Department of Philosophy

With a philosophy degree from Liberty University, you'll get a cognitive, biblically-based foundation so you can serve others effectively in the university setting, workplace, or ministry. Learn about the benefits of a philosophy degree.

Advising for Juniors and Seniors

Junior and senior philosophy majors who would like to meet with an advisor, should schedule a meeting with a faculty member in the department. Please email Dr. Ed Martin at to set up an appointment.

Note from the Chair

Dr. Edward MartinThe Department of Philosophy offers many vital courses that will allow you to profitably navigate the times we live in. We'll help you correctly interpret and resiliently apply biblical truth for living a good and beautiful life based on the absolute authority of God's Word over us, and expressly act as an intellectual agent of transformation and good thinking in our culture, all to the Glory of God! ? — Dr. Ed Martin, Co-Chair, Philosophy

But what is Philosophy?

Philosophy is different from other fields such as psychology and must be distinguished carefully. It is what we call a second-order inquiry, because it looks at thinking itself, and examines the art and skill of good, hard thinking about the most vexing questions related to understanding ourselves, our God, and our world. 

This is why the subfields like ethics (the study of what is morally right and wrong, and why), logic (the study of proper (and improper) forms of argumentation), and epistemology (the study of the nature and limits of human knowledge) fall squarely under philosophy. 

Some of philosophy's questions include: Does God exist? If so, what are God's nature and attributes, and how might God be related to the world and to us? More generally, what is there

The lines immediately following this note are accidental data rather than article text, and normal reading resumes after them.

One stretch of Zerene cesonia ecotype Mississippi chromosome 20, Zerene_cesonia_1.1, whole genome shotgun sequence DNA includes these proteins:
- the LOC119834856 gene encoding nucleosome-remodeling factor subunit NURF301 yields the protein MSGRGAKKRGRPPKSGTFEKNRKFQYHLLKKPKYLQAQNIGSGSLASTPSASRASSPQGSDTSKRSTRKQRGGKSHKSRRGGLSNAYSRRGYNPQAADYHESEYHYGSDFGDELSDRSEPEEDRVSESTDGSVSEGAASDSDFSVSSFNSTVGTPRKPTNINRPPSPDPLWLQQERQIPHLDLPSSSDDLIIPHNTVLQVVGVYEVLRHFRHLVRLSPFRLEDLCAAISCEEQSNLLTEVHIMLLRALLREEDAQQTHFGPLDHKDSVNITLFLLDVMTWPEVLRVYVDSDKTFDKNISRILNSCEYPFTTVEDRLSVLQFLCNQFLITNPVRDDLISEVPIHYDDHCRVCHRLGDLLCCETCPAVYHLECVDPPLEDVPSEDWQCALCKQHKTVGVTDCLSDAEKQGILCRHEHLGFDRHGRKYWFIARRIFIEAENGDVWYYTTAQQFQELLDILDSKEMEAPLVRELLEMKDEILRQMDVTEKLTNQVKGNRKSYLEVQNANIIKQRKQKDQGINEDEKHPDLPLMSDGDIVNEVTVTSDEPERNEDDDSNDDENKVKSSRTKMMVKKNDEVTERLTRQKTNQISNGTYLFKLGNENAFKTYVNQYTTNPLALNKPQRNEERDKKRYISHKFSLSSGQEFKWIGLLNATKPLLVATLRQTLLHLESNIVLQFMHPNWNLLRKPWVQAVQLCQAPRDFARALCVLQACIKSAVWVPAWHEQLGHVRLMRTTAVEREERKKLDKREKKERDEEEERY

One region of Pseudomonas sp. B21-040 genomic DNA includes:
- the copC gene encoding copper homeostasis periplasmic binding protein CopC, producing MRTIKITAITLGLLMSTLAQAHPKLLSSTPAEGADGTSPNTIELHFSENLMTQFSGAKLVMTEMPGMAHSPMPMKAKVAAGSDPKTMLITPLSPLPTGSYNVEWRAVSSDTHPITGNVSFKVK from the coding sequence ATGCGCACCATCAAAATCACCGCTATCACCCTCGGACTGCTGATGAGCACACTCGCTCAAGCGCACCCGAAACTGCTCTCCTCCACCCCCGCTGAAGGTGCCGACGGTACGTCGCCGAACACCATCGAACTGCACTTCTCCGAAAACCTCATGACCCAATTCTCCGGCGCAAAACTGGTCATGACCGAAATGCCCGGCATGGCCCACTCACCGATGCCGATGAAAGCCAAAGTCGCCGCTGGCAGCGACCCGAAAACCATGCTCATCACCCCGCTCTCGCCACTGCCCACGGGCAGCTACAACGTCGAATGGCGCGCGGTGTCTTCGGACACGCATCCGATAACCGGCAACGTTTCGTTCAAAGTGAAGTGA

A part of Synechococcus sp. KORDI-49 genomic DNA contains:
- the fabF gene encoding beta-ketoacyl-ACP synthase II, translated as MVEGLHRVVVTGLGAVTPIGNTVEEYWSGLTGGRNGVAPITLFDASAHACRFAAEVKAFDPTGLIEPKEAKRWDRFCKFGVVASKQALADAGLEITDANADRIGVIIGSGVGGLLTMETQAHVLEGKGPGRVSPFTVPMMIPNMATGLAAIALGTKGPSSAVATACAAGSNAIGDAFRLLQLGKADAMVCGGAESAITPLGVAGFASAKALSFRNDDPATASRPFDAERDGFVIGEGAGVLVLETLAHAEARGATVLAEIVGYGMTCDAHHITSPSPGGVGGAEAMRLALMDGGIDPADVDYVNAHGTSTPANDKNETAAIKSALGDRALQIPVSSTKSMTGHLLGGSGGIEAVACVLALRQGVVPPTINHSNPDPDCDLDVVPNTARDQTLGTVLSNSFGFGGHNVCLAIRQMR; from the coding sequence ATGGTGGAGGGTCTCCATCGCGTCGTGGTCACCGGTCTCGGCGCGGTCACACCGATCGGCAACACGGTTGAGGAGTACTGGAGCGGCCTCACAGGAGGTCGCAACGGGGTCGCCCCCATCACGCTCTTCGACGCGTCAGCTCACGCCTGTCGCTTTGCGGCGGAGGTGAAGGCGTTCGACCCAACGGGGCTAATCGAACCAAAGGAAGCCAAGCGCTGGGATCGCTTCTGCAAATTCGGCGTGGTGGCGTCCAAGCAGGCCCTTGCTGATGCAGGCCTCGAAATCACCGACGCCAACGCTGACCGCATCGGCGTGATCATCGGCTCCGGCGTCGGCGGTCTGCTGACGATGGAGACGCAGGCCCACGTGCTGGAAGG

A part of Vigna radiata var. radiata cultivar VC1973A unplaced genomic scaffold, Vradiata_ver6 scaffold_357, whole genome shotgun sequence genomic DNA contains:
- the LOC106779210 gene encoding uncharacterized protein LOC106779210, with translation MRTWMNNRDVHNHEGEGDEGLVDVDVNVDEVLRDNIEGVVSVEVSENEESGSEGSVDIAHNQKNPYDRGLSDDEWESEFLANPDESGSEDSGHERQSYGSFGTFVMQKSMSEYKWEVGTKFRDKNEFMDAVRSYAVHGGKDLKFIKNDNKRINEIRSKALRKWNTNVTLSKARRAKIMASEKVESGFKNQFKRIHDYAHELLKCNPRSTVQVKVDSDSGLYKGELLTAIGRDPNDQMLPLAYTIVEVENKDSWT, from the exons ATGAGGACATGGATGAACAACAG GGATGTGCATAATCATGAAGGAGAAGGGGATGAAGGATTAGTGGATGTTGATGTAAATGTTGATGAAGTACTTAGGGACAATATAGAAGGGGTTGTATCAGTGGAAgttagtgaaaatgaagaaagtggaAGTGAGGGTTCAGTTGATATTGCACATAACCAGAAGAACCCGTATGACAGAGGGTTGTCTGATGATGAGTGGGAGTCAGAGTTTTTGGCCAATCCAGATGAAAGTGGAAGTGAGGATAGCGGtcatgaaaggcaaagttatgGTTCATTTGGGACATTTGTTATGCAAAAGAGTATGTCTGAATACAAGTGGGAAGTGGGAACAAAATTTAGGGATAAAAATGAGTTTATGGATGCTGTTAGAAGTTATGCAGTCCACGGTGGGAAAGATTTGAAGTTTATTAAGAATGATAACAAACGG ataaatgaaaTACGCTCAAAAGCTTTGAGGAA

If you had to make a list of all things that exist, what would be on the list--and why? Do human beings have a particular function, a purpose, a destiny? Or is human life just sound and fury, signifying nothing? Can we know anything at all? Is history going anywhere? Is there life after death? Do our lives have enduring significance?  Importantly, are there moral truths? Is there any way for us to identify, seek and obtain a lasting, satisfying happiness? 

Socrates' famous phrase, "The unexamined life is not worth living," as well as Jesus' equally famous phrase, "The thief comes only to steal and kill and destroy; I have come that they may have life, and have it to the full," are both very central and relevant to this crucial question, "How shall we then live?" 

In our department, it is our privilege to live life together with you, to share insights and think together about how best to find life–the fullest life that God wants us to live. 

Philosophy equips you to understand how systems of human thought work; what they must assume to work; what criteria we might use to assess different theories or worldviews; how to understand strengthening, questioning, revising and rejecting certain beliefs; and, why all of this is both very important and very practical to our everyday lives. 

Each of our faculty holds the Ph.D. degree and has attended seminary, and each is accessible for meeting with students. Contact Dr. Edward Martin at for further information about our programs.

Questions You May Have

  • Can I get a job if I major in philosophy? 
  • What do philosophy majors do after they finish? 
  • Is philosophy a good major that pays off in the long run?

Find answers to these questions as well as information on career trends, getting into graduate school, and more.

Student Testimonials

"Every professor that I worked with taught me the value of doing rigorous philosophy... The faculty members are both academically challenging and warm; they are always open for discussion and meeting outside of the classroom."
– J. T. Turner, M.A. in Religious Studies

"I learned to have confidence in the truth. I found the brilliant beauty that hides behind the "grey areas" in the black and white world of religion."
– Becky Melton, B.S. in Nursing

Alumni Contact Form 

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(434) 592-4366
(434) 522-0401 (fax)

DeMoss Hall 4382

Dr. Edward Martin
Dept. of Philosophy Co-Chair
(434) 582-2592


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